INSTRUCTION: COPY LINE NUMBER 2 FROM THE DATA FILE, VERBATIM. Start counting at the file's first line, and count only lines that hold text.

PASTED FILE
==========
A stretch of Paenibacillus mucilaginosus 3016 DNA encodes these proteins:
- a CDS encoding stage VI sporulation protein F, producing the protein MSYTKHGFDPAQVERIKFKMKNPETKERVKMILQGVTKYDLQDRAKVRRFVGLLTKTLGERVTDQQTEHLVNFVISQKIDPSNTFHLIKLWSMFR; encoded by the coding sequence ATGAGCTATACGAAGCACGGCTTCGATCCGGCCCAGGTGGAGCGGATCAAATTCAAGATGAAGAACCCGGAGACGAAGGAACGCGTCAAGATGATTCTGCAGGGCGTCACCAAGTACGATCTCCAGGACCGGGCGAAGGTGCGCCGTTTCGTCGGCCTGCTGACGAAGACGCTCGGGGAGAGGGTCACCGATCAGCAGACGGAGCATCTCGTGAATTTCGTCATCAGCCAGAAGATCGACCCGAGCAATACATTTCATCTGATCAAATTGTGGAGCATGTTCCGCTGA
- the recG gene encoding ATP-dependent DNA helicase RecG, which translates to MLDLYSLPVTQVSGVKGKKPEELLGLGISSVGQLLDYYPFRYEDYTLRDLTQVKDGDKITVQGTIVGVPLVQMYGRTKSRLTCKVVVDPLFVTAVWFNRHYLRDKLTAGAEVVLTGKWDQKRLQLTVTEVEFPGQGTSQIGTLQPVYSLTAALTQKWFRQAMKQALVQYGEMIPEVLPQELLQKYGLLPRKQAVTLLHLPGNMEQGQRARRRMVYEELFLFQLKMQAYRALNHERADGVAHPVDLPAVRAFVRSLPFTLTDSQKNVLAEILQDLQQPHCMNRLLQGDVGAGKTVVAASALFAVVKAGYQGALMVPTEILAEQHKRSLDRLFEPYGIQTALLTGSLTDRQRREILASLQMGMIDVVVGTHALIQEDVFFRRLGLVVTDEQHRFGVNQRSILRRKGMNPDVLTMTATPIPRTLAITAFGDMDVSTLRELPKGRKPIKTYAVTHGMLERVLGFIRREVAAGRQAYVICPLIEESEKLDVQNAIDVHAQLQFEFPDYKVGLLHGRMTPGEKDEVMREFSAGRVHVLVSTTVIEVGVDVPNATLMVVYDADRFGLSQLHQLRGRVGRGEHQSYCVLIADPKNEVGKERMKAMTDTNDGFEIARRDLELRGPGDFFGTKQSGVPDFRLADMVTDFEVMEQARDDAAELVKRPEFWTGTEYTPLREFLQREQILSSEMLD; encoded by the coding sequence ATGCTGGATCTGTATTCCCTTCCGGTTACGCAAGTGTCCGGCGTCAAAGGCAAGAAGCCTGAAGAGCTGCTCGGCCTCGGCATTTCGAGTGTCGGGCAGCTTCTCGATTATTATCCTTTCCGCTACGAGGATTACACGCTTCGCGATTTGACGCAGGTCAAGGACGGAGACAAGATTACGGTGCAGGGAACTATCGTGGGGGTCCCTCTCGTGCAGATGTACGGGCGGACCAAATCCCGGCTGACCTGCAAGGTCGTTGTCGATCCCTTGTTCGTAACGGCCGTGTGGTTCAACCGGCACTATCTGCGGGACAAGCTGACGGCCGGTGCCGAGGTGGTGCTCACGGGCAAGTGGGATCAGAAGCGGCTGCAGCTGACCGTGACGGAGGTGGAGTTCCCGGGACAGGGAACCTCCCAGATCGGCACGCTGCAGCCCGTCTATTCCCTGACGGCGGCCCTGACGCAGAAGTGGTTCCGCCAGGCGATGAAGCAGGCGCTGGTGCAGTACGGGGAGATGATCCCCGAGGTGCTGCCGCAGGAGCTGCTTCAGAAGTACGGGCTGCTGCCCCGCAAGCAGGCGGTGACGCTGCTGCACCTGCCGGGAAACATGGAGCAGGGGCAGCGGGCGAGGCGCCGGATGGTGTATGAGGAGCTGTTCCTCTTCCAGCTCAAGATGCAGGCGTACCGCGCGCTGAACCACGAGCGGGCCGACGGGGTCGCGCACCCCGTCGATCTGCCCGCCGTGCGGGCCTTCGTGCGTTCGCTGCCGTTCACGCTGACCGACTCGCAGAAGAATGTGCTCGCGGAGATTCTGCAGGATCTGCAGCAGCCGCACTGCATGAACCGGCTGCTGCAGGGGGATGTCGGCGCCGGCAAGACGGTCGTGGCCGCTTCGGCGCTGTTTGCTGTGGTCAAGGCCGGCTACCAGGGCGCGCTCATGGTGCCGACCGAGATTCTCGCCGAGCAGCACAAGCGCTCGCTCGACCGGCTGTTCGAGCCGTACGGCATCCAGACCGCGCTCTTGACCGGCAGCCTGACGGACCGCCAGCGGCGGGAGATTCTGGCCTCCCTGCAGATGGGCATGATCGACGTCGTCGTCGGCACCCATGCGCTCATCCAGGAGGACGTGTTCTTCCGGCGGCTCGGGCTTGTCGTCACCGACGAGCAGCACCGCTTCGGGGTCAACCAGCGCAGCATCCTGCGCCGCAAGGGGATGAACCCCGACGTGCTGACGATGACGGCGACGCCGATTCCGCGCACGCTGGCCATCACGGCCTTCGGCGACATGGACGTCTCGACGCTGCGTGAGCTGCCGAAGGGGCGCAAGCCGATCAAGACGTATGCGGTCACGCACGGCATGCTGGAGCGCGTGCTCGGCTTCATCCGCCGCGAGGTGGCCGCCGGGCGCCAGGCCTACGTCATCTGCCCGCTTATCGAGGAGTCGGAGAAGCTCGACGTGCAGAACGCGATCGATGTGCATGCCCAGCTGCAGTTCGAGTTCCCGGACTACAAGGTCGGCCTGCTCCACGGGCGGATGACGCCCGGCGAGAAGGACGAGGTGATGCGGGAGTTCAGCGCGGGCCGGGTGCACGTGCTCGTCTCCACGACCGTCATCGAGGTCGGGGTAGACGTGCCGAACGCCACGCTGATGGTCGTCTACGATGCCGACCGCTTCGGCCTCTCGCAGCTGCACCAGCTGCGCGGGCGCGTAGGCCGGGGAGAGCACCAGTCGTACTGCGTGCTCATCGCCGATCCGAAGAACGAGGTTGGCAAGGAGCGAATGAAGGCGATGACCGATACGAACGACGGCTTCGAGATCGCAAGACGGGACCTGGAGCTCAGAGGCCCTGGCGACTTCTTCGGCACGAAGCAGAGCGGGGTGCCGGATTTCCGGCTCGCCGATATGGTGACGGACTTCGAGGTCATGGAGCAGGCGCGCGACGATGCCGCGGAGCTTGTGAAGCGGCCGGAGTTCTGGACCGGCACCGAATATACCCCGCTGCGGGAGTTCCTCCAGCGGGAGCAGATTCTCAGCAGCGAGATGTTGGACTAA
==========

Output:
- a CDS encoding stage VI sporulation protein F, producing the protein MSYTKHGFDPAQVERIKFKMKNPETKERVKMILQGVTKYDLQDRAKVRRFVGLLTKTLGERVTDQQTEHLVNFVISQKIDPSNTFHLIKLWSMFR; encoded by the coding sequence ATGAGCTATACGAAGCACGGCTTCGATCCGGCCCAGGTGGAGCGGATCAAATTCAAGATGAAGAACCCGGAGACGAAGGAACGCGTCAAGATGATTCTGCAGGGCGTCACCAAGTACGATCTCCAGGACCGGGCGAAGGTGCGCCGTTTCGTCGGCCTGCTGACGAAGACGCTCGGGGAGAGGGTCACCGATCAGCAGACGGAGCATCTCGTGAATTTCGTCATCAGCCAGAAGATCGACCCGAGCAATACATTTCATCTGATCAAATTGTGGAGCATGTTCCGCTGA